Praise the Father, Praise the Son
January 11, 2011

From So Young and James:

So Young asked that I post the lyrics to “Praise the Father, Praise the Son,” a song written by Chris Tomlin. She couldn’t sleep on Saturday night (not because of the middle school slumber party downstairs, mind you, but because of ongoing sleep problems), and this song gave her a lot of peace, so she typed out the lyrics. She said that she always found the song beautiful, but the lyrics hadn’t meant as much to her until now. As she finished typing, it started to snow.

O sovereign God, O matchless  king
The saints adore, the angels  sing
And fall before the throne the throne of grace
To You belongs the highest praise.

These sufferings, this passing tide
Under your wings I will abide
And every enemy shall flee
You are my hope in victory!

Praise the Father, praise the Son,
Praise the Spirit, three in one.
Clothed in power and in grace,
The name above all other names.

To the valley for my soul
Thy great descent has made me whole.
Your Word my heart has welcomed home
Now peace like water overflows.

A Comedy
January 6, 2011

“‘Who of you by worrying can add a single hour to his life?'” — Luke 12:25

From James:

I have had a cough for two weeks now, so I went to the doctor yesterday after an evening of feeling very bad and having a fever. I insisted on getting a chest x-ray, because I suspected pneumonia. The doctor reluctantly wrote up an order for the x-ray, saying that I probably just had allergies. I got the x-ray yesterday afternoon.

As soon as I arrived at work this morning, I got a call from the doctor’s office. The receptionist said they needed me to come in to “discuss the results” of the chest x-ray.  They were mysterious about it. I asked if it was pneumonia. She wouldn’t answer.

When I finally met with the doctor, he was somber. He rolled his chair up close to me.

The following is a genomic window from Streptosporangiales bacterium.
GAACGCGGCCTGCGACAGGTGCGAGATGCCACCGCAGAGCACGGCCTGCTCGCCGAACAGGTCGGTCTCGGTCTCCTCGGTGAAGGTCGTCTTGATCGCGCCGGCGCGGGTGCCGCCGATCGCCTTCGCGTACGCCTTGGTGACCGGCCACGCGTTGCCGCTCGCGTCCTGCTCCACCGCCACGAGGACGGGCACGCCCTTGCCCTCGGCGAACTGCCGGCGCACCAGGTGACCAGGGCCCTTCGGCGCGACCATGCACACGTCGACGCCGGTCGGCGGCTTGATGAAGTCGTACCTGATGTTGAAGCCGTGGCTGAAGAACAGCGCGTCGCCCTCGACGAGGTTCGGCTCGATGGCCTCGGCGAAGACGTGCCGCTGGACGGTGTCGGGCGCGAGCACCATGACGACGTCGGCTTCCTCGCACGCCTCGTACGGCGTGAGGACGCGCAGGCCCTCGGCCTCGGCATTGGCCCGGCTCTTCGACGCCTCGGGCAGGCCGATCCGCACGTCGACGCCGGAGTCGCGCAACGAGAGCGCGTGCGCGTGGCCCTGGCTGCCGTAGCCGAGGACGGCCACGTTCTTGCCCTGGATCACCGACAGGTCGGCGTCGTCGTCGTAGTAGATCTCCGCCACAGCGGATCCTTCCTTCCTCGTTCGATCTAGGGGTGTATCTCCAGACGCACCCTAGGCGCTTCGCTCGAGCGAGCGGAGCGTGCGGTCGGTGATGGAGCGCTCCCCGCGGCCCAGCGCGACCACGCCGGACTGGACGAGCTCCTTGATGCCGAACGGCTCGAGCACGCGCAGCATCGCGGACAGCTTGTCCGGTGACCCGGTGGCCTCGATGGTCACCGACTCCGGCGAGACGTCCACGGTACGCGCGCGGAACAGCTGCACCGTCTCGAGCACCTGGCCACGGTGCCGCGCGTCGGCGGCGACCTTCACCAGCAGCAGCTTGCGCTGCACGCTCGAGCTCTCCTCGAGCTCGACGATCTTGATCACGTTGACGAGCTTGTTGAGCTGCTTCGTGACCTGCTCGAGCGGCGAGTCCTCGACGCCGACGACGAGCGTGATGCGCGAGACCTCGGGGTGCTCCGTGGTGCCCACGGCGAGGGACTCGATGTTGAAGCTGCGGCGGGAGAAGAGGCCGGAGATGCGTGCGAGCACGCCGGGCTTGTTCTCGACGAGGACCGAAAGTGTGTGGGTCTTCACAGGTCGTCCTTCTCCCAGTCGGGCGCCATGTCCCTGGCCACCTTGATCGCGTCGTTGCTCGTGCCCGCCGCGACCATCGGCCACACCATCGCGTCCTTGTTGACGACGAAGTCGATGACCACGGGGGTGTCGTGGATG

“I’m glad you convinced me to get that chest x-ray. I’m sorry to have to tell you this, but you do have something in your lungs, and it’s not pneumonia. It’s a 5 cm mass of some kind, which is pretty big.”

That measurement — 5 cm — has a bad history with me. It’s roughly the size of So Young’s brain tumor.

“Couldn’t it just be pneumonia or bronchitis?” I asked. I felt as if I was pleading with him for hope. I couldn’t believe I was having this conversation.

“No, definitely not.”

We discussed what it might be. If it is lung cancer, it is most likely primary (that is, not resulting from cancer in another part of the body). It could also be secondary, which would mean that it is indicative of late-stage cancer of another kind, such as melanoma (skin cancer), kidney cancer, bladder cancer, or a handful of other kinds of cancer. My family has a strong history of melanoma. It could also be some kind of fungus, but that is rare. He said that the mass wasn’t there when I’d had a chest x-ray two years ago.

“I have seen miracles both ways,” he said. “I have seen cases like this turn out remarkably bad and deteriorate quickly, and I have seem them turn out remarkably good.”

He prescribed a CT scan to get a closer look at the mass. I think his last words to me were “good luck.”

I called my mom first. I was crying within about a minute. She asked what she could do. We couldn’t think of anything right away but to pray. She had a lot of people praying for me throughout the day. I called Kenji next. He is lucky because he’s way up there on my list of people I call when I have bad news. He prayed for me, too.